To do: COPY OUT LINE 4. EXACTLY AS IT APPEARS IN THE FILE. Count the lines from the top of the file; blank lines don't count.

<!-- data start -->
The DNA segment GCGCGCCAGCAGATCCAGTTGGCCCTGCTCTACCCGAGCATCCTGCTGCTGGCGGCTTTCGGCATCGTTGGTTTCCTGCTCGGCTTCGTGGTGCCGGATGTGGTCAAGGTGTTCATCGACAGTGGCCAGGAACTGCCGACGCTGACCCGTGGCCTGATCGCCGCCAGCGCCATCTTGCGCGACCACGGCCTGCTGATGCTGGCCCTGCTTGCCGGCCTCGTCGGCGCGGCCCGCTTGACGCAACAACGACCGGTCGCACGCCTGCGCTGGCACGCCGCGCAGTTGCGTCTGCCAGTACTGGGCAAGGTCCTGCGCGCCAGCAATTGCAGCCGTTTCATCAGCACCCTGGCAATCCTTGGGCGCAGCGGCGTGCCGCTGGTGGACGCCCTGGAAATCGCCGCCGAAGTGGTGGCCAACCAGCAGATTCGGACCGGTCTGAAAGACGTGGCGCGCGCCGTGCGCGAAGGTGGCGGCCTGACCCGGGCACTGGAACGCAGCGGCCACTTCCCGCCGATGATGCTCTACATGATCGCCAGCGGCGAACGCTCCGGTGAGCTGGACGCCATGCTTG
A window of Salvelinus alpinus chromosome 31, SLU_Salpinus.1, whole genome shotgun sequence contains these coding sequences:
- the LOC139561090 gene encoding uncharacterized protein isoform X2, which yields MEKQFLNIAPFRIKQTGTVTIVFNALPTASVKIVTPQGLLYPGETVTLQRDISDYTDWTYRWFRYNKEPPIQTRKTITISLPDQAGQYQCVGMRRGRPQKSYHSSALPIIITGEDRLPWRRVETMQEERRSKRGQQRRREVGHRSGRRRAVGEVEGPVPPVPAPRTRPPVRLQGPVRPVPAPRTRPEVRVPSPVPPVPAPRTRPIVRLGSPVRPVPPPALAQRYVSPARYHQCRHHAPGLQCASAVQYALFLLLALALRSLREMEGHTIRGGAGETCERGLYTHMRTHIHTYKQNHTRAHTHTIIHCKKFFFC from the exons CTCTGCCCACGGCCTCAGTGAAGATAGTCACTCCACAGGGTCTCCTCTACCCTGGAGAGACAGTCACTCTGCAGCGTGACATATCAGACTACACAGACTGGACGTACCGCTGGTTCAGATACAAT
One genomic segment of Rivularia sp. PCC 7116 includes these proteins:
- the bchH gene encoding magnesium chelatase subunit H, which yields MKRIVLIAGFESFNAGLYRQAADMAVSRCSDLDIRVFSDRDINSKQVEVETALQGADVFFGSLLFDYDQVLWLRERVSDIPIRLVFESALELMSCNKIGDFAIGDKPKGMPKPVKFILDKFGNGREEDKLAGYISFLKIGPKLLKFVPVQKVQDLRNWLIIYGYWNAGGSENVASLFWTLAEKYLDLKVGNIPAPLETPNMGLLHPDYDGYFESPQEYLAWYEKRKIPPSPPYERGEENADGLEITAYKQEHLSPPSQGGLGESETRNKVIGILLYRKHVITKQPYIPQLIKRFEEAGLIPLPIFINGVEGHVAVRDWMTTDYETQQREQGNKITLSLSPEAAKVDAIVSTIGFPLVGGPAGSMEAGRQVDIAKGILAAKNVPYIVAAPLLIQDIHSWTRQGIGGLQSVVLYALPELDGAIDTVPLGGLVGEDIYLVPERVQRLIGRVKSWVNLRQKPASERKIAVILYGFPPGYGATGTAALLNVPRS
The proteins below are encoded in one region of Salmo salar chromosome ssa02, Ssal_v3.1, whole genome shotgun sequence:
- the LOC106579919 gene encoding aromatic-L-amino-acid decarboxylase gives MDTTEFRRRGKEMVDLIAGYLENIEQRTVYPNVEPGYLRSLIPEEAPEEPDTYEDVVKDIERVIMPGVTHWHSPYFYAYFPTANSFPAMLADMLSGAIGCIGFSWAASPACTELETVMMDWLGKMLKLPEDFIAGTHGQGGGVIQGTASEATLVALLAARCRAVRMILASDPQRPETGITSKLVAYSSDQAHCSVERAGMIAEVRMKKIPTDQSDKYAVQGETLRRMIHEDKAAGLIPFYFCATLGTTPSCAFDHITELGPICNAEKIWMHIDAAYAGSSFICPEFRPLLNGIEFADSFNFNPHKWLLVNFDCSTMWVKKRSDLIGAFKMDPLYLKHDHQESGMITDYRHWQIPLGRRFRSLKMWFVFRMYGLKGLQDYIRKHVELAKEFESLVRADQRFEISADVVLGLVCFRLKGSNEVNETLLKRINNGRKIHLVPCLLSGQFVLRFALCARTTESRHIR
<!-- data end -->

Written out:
One genomic segment of Rivularia sp. PCC 7116 includes these proteins: